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ACE Angiotensin-converting enzyme
ACTH Adrenocorticotropic hormone
AM Adrenomedullin
APMO Adnexal cystadenomas of probable mesonephric origin
ARDS Acute respiratory distress syndrome
ATP Adenosine triphosphate
cAMP Cyclic adenosine monophosphate
CCB Calcium channel blocker
CgA Chromogramin A
CGRP Calcitonin gene–related peptide
COMT Catecholamine-O-methyltransferase
DBH Dopamine-β-hydroxylase
DHPG Dihydroxyphenylglycol
ECD Electrochemical detection
FDG Fluorodeoxyglucose
HIF Hypoxia-inducible factor
HN-PGL Head-neck paraganglioma
HPLC High-pressure liquid chromatography
IP3 Inositol triphosphate
MAO Monoamine oxidase
MEN Multiple endocrine neoplasia
MHBA 3-methoxy-4-hydroxybenzylamine
MIBG Metaiodobenzylguanidine
NF-1 Neurofibromatosis type 1
NSE Neuron-specific enolase
PGL Paraganglioma
PHEO Pheochromocytoma
PNMT Phenylethanolamine-N-methyltransferase
PTHrP Parathyroid hormone–related peptide
RECIST Response evaluation criteria in solid tumors
SDHA Succinate dehydrogenase subunit A
SDHB Succinate dehydrogenase subunit B
SDHC Succinate dehydrogenase subunit C
SDHD Succinate dehydrogenase subunit D
SDHx Succinate dehydrogenase subunits
SPECT Single photon emission computed tomography
SRI Somatostatin receptor imaging
VEGF Vascular endothelial growth factor
VHL von Hippel-Lindau
VIP Vasoactive intestinal polypeptide
VMA Vanillylmandelic acid (3-methoxy-4-hydroxymandelic acid)

The adrenal medulla and paraganglia are part of the autonomic/sympathetic nervous system. The endocrine and nervous systems are alike in that they exert their actions by releasing hormones/neurotransmitters that bind to cell surface receptors in the target tissue, thereby inducing an effect.

Autonomic nerves are not under conscious control. They innervate the heart, adrenal medulla, vascular smooth muscle, and smooth muscle in visceral organs, thereby controlling cardiac rate and output, adrenal medullary secretion of catecholamines, blood pressure, the genitourinary tract, and intestinal motility. Autonomic nerves originate within the central nervous system and have two major divisions according to their anatomic locations:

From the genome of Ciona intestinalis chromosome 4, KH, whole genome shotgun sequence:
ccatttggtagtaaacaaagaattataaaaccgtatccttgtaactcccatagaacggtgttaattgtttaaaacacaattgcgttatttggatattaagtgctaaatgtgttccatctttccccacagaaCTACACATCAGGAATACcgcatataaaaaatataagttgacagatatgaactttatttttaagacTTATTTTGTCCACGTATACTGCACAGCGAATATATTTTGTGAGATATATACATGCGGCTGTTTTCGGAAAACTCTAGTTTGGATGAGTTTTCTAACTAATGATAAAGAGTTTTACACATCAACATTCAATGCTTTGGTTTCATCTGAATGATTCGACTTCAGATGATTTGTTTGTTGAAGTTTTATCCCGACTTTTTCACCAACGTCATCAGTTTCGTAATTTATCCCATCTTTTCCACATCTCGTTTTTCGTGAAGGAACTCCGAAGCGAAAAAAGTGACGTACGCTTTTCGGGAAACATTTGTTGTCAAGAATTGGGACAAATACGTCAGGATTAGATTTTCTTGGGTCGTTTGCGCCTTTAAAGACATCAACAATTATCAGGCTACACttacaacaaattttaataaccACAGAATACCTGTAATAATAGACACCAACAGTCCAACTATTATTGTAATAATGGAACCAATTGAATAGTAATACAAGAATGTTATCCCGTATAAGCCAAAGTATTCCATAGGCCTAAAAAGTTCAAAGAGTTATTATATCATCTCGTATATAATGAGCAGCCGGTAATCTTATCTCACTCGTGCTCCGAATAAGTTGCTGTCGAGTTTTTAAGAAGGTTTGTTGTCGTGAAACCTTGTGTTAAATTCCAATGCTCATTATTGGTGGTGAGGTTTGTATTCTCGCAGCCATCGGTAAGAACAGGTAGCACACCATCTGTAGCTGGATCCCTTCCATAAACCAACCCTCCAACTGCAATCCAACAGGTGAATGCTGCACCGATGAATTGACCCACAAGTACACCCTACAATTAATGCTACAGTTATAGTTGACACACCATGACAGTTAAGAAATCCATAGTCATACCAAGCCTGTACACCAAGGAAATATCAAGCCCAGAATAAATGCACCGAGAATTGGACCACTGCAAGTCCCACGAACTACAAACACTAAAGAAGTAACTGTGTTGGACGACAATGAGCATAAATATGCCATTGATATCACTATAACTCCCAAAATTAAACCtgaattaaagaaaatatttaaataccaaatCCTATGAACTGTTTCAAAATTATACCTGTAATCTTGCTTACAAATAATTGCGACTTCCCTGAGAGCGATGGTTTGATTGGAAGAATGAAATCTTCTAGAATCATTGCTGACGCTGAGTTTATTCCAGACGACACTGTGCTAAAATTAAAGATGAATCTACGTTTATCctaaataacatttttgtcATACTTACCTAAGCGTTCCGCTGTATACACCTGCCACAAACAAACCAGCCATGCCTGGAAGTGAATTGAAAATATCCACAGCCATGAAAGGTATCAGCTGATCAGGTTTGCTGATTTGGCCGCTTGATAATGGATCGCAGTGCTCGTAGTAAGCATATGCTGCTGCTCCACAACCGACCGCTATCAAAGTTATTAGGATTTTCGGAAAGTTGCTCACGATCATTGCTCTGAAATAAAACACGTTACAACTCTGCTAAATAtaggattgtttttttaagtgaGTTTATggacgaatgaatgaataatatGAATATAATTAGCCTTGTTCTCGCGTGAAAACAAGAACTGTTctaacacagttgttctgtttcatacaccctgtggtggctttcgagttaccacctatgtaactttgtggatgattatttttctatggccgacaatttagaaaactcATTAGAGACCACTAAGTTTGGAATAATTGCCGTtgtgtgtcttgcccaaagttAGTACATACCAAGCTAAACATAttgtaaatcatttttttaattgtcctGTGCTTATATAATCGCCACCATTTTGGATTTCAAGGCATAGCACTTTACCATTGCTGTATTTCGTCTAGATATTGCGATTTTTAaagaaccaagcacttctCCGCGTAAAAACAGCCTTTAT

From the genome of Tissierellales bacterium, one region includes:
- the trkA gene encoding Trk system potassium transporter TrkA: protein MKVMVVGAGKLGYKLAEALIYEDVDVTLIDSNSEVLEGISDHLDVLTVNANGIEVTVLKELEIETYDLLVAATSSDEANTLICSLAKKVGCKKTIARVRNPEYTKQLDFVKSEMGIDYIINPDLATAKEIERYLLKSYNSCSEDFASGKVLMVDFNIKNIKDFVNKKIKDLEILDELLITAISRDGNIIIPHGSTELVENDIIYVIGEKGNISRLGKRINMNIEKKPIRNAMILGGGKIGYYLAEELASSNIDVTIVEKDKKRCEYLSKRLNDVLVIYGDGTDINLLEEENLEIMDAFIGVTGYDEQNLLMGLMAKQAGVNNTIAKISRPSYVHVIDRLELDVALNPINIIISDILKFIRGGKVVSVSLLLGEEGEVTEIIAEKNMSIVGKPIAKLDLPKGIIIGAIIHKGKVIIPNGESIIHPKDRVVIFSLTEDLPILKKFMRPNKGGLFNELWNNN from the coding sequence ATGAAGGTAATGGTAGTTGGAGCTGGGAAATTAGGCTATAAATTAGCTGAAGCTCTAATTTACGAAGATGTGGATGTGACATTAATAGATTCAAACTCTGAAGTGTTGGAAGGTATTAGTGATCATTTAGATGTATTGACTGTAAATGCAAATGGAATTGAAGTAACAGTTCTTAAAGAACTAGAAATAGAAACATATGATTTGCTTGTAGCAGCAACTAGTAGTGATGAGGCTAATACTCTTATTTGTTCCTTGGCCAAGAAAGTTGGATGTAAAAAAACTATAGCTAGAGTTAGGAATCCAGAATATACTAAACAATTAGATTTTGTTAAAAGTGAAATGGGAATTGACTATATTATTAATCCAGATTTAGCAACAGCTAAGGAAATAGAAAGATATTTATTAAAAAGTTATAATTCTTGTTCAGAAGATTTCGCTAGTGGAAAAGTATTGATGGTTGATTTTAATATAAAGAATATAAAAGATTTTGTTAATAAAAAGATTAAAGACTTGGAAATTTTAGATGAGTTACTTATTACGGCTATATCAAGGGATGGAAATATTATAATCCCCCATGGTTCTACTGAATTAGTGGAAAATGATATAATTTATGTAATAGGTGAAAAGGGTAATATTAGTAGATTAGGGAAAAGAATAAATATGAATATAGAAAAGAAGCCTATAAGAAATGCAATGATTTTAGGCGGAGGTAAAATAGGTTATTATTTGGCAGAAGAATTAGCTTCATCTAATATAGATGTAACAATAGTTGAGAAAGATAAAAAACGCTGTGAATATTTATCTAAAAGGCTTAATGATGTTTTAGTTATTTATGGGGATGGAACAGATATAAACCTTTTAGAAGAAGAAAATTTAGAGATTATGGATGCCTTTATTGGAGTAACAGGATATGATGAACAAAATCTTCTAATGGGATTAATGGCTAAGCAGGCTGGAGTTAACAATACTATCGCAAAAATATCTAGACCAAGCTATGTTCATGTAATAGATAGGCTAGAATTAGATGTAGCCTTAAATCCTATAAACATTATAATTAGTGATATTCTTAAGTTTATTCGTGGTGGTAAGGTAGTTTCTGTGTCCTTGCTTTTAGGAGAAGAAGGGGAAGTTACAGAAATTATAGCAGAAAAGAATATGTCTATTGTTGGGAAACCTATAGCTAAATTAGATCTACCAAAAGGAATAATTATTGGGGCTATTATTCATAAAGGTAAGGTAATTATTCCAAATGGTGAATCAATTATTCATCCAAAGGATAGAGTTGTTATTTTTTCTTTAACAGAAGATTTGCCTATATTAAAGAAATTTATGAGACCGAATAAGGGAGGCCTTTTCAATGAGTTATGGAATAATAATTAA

1. Parasympathetic preganglionic nerves exit the central nervous system via the cranial nerves and sacral spinal nerves. They terminate in nonchromaffin paraganglia that are most numerous in the neck and associated with the glossopharyngeal and vagus nerves. These ganglia serve as chemoreceptors that are involved in the control of respiration. An important paraganglion at the carotid bifurcation is known as the carotid body. They are also found along the jugular vein and in the jugulotympanic region. Head-neck paragangliomas are tumors that arise from these parasympathetic paraganglia.

  2. Sympathetic preganglionic nerves exit the central nervous system via the thoracic and lumbar spinal nerves. The sympathetic nervous system coordinates the body’s automatic fight-flight response by stimulating the adrenal medulla to secrete catecholamines and by directly stimulating cardiac output and blood flow to muscles while diverting blood flow away from visceral organs.

Sympathetic preganglionic nerves terminate mainly in paravertebral and prevertebral nerve ganglia where they secrete acetylcholine as their neurotransmitter; they are, therefore, known as cholinergic nerves. These nerve ganglia are collectively known as paraganglia and contain neuroendocrine cells that are similar to adrenal medullary cells on light microscopy by chromaffin and immunohistochemical staining. Paraganglia are also found in the mediastinum, particularly adjacent to the cardiac atria, and in the abdomen along the sympathetic nerve chains in paravertebral and prevertebral ...

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